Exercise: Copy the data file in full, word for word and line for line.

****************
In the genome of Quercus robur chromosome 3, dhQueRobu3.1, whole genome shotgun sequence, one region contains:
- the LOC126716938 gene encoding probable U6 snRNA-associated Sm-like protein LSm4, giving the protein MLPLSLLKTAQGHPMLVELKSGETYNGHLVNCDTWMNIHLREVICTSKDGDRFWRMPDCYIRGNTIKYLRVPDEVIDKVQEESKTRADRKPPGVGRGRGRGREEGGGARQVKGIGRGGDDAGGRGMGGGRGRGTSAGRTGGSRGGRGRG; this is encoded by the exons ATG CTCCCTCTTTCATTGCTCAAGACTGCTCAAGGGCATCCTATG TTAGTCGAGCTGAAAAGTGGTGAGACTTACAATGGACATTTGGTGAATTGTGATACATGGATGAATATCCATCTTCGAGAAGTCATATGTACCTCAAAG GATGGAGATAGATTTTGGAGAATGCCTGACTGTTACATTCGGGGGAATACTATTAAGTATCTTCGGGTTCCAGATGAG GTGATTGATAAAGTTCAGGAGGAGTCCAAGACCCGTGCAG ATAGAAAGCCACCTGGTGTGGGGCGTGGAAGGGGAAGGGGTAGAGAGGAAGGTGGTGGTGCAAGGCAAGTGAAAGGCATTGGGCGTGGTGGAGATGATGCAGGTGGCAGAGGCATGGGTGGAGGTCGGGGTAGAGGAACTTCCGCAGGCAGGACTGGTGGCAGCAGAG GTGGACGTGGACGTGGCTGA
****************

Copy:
In the genome of Quercus robur chromosome 3, dhQueRobu3.1, whole genome shotgun sequence, one region contains:
- the LOC126716938 gene encoding probable U6 snRNA-associated Sm-like protein LSm4, giving the protein MLPLSLLKTAQGHPMLVELKSGETYNGHLVNCDTWMNIHLREVICTSKDGDRFWRMPDCYIRGNTIKYLRVPDEVIDKVQEESKTRADRKPPGVGRGRGRGREEGGGARQVKGIGRGGDDAGGRGMGGGRGRGTSAGRTGGSRGGRGRG; this is encoded by the exons ATG CTCCCTCTTTCATTGCTCAAGACTGCTCAAGGGCATCCTATG TTAGTCGAGCTGAAAAGTGGTGAGACTTACAATGGACATTTGGTGAATTGTGATACATGGATGAATATCCATCTTCGAGAAGTCATATGTACCTCAAAG GATGGAGATAGATTTTGGAGAATGCCTGACTGTTACATTCGGGGGAATACTATTAAGTATCTTCGGGTTCCAGATGAG GTGATTGATAAAGTTCAGGAGGAGTCCAAGACCCGTGCAG ATAGAAAGCCACCTGGTGTGGGGCGTGGAAGGGGAAGGGGTAGAGAGGAAGGTGGTGGTGCAAGGCAAGTGAAAGGCATTGGGCGTGGTGGAGATGATGCAGGTGGCAGAGGCATGGGTGGAGGTCGGGGTAGAGGAACTTCCGCAGGCAGGACTGGTGGCAGCAGAG GTGGACGTGGACGTGGCTGA